Background: Repeat national household surveys suggest highly variable malaria transmission and increasing coverage of high-impact malaria interventions throughout Zambia. Many areas of very low malaria transmission, especially across southern and central regions, are driving efforts towards sub-national elimination. Case description: Reactive case detection (RCD) is conducted in Southern Province and urban areas of Lusaka in connection with confirmed incident malaria cases presenting to a community health worker (CHW) or clinic and suspected of being the result of local transmission. CHWs travel to the household of the incident malaria case and screen individuals living in adjacent houses in urban Lusaka and within 140 m in Southern Province for malaria infection using a rapid diagnostic test, treating those testing positive with artemether-lumefantrine. Discussion: Reactive case detection improves access to health care and increases the capacity for the health system to identify malaria infections. The system is useful for targeting malaria interventions, and was instrumental for guiding focal indoor residual spraying in Lusaka during the 2014/2015 spray season. Variations to maximize impact of the current RCD protocol are being considered, including the use of anti-malarials with a longer lasting, post-treatment prophylaxis. Conclusion: The RCD system in Zambia is one example of a malaria elimination surveillance system which has increased access to health care within rural communities while leveraging community members to build malaria surveillance capacity.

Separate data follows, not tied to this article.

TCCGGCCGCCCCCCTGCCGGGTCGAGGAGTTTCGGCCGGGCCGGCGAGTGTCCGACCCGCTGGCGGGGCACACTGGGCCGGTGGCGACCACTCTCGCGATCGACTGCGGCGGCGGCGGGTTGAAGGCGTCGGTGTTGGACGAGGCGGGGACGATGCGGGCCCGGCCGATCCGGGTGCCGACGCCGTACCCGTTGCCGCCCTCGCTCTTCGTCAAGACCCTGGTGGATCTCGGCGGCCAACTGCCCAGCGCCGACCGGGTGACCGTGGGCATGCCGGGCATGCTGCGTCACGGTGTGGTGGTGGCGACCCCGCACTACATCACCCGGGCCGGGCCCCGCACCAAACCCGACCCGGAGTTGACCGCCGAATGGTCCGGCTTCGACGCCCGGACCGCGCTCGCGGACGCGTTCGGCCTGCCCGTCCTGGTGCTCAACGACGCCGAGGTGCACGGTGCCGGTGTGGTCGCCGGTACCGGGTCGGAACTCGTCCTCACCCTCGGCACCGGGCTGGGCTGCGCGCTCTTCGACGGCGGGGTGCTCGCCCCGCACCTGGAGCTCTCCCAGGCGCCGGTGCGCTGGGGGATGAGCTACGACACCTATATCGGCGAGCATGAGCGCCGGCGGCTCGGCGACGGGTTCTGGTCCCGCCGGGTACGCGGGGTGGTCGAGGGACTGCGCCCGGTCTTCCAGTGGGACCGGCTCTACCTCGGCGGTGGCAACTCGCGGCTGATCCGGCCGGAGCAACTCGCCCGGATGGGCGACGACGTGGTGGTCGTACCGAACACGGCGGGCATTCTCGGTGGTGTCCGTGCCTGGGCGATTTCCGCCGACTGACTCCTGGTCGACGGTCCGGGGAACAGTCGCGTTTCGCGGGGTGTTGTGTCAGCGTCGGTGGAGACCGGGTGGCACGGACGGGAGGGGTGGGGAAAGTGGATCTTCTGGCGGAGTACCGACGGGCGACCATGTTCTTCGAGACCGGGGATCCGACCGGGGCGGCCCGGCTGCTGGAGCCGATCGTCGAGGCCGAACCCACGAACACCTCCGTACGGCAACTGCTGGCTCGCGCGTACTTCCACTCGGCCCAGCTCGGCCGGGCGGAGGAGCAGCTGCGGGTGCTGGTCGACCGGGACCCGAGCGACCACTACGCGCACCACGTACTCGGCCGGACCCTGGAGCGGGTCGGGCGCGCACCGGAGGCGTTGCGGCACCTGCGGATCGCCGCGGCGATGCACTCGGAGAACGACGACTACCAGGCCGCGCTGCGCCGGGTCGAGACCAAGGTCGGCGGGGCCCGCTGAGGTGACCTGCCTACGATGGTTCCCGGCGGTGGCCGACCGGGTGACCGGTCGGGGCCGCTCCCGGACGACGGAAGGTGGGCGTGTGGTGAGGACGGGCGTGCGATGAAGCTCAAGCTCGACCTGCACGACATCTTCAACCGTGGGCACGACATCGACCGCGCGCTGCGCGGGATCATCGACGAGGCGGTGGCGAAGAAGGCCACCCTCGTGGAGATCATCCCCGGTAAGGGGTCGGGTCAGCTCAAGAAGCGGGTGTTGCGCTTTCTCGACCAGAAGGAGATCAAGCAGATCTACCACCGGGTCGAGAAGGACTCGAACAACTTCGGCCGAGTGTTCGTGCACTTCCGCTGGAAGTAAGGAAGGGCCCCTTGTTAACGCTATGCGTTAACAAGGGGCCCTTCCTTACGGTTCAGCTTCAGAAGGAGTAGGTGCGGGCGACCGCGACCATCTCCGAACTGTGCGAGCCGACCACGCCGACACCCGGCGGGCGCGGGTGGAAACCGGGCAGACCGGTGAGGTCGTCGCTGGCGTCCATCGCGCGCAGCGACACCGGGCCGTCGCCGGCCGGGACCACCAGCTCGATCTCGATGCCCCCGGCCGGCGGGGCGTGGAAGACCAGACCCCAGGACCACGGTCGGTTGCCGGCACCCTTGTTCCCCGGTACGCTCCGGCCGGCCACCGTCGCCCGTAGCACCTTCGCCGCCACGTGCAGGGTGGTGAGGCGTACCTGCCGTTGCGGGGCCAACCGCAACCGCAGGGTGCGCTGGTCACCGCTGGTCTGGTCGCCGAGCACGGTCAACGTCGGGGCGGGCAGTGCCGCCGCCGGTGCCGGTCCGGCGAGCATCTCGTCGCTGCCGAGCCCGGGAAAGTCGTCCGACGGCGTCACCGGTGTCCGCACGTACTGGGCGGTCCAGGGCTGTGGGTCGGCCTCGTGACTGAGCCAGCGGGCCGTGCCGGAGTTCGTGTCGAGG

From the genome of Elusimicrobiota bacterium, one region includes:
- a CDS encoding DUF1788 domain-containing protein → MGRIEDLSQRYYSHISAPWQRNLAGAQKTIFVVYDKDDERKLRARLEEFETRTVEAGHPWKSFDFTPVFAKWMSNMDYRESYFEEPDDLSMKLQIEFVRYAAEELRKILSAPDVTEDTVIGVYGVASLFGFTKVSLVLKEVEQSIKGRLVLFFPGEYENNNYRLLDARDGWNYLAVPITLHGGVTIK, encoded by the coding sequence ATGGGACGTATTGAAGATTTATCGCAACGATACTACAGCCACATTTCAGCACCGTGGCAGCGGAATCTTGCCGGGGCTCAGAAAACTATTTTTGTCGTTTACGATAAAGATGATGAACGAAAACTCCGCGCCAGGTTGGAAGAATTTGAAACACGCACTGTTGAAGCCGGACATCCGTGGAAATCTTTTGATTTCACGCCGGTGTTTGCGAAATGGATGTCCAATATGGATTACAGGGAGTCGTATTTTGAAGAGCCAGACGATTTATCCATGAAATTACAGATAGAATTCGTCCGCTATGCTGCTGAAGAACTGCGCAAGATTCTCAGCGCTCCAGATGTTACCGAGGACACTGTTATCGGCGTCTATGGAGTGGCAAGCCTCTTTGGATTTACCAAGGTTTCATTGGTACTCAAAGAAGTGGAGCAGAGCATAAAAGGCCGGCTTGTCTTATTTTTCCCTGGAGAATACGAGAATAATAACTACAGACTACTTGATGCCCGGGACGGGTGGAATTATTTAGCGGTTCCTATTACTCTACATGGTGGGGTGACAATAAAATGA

|Original language||English (US)|
|State||Published - Nov 19 2015|
- Community health worker
- Malaria surveillance
- Reactive case detection
ASJC Scopus subject areas
- Infectious Diseases